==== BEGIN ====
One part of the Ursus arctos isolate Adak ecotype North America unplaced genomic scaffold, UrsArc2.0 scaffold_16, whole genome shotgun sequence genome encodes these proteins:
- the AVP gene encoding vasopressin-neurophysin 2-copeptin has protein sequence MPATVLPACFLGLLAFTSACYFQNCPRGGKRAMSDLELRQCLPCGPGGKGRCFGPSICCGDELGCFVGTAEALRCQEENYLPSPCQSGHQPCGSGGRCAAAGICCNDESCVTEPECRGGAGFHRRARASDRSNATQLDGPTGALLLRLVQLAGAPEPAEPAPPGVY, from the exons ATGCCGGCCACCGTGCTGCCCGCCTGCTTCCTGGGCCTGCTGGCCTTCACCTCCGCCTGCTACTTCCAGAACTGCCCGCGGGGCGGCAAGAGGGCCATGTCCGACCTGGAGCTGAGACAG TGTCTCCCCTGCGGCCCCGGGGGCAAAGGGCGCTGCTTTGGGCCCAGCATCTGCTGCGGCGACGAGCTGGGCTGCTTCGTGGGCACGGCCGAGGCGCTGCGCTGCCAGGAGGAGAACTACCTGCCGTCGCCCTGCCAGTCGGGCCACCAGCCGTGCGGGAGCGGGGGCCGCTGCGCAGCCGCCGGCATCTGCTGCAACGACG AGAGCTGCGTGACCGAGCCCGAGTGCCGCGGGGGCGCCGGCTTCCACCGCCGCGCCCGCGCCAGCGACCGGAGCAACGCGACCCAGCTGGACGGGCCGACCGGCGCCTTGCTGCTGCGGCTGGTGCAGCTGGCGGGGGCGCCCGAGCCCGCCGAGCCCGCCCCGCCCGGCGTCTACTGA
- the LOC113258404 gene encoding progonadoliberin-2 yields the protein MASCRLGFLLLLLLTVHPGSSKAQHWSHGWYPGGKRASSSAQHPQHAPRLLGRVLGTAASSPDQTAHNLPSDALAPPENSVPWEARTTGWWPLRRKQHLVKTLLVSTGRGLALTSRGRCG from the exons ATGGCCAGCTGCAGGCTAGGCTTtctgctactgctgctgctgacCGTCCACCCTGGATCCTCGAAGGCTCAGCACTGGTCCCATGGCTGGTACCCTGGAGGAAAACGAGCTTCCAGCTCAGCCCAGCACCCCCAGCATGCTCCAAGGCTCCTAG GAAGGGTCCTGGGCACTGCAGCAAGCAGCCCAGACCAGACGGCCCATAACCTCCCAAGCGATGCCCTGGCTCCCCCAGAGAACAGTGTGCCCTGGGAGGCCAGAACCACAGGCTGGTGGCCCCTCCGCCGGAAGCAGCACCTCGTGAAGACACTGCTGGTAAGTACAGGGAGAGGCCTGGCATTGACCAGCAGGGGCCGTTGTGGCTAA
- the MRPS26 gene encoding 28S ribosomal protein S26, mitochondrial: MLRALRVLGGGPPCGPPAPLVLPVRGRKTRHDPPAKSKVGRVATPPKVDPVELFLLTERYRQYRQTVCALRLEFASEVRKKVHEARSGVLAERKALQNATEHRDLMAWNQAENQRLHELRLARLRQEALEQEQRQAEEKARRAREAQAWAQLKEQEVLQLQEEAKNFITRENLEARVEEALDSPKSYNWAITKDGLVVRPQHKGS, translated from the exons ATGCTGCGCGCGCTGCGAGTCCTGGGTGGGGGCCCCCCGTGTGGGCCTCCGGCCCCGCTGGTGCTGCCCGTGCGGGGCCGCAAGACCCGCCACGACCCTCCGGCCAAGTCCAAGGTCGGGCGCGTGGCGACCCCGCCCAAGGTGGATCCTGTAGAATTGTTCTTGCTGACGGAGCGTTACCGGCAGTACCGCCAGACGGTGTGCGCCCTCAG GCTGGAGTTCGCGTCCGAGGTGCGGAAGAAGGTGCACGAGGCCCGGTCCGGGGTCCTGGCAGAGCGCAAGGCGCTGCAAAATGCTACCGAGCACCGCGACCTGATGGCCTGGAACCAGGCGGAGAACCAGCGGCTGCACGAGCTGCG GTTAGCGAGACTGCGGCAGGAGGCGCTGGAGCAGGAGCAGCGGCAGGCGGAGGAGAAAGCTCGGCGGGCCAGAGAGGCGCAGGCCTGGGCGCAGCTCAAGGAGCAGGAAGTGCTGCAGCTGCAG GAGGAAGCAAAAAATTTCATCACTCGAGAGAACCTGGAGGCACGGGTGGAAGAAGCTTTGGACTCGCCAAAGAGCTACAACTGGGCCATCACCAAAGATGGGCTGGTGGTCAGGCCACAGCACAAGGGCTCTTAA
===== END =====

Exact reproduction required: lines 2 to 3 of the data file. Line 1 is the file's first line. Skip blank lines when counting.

- the AVP gene encoding vasopressin-neurophysin 2-copeptin has protein sequence MPATVLPACFLGLLAFTSACYFQNCPRGGKRAMSDLELRQCLPCGPGGKGRCFGPSICCGDELGCFVGTAEALRCQEENYLPSPCQSGHQPCGSGGRCAAAGICCNDESCVTEPECRGGAGFHRRARASDRSNATQLDGPTGALLLRLVQLAGAPEPAEPAPPGVY, from the exons ATGCCGGCCACCGTGCTGCCCGCCTGCTTCCTGGGCCTGCTGGCCTTCACCTCCGCCTGCTACTTCCAGAACTGCCCGCGGGGCGGCAAGAGGGCCATGTCCGACCTGGAGCTGAGACAG TGTCTCCCCTGCGGCCCCGGGGGCAAAGGGCGCTGCTTTGGGCCCAGCATCTGCTGCGGCGACGAGCTGGGCTGCTTCGTGGGCACGGCCGAGGCGCTGCGCTGCCAGGAGGAGAACTACCTGCCGTCGCCCTGCCAGTCGGGCCACCAGCCGTGCGGGAGCGGGGGCCGCTGCGCAGCCGCCGGCATCTGCTGCAACGACG AGAGCTGCGTGACCGAGCCCGAGTGCCGCGGGGGCGCCGGCTTCCACCGCCGCGCCCGCGCCAGCGACCGGAGCAACGCGACCCAGCTGGACGGGCCGACCGGCGCCTTGCTGCTGCGGCTGGTGCAGCTGGCGGGGGCGCCCGAGCCCGCCGAGCCCGCCCCGCCCGGCGTCTACTGA
- the LOC113258404 gene encoding progonadoliberin-2 yields the protein MASCRLGFLLLLLLTVHPGSSKAQHWSHGWYPGGKRASSSAQHPQHAPRLLGRVLGTAASSPDQTAHNLPSDALAPPENSVPWEARTTGWWPLRRKQHLVKTLLVSTGRGLALTSRGRCG from the exons ATGGCCAGCTGCAGGCTAGGCTTtctgctactgctgctgctgacCGTCCACCCTGGATCCTCGAAGGCTCAGCACTGGTCCCATGGCTGGTACCCTGGAGGAAAACGAGCTTCCAGCTCAGCCCAGCACCCCCAGCATGCTCCAAGGCTCCTAG GAAGGGTCCTGGGCACTGCAGCAAGCAGCCCAGACCAGACGGCCCATAACCTCCCAAGCGATGCCCTGGCTCCCCCAGAGAACAGTGTGCCCTGGGAGGCCAGAACCACAGGCTGGTGGCCCCTCCGCCGGAAGCAGCACCTCGTGAAGACACTGCTGGTAAGTACAGGGAGAGGCCTGGCATTGACCAGCAGGGGCCGTTGTGGCTAA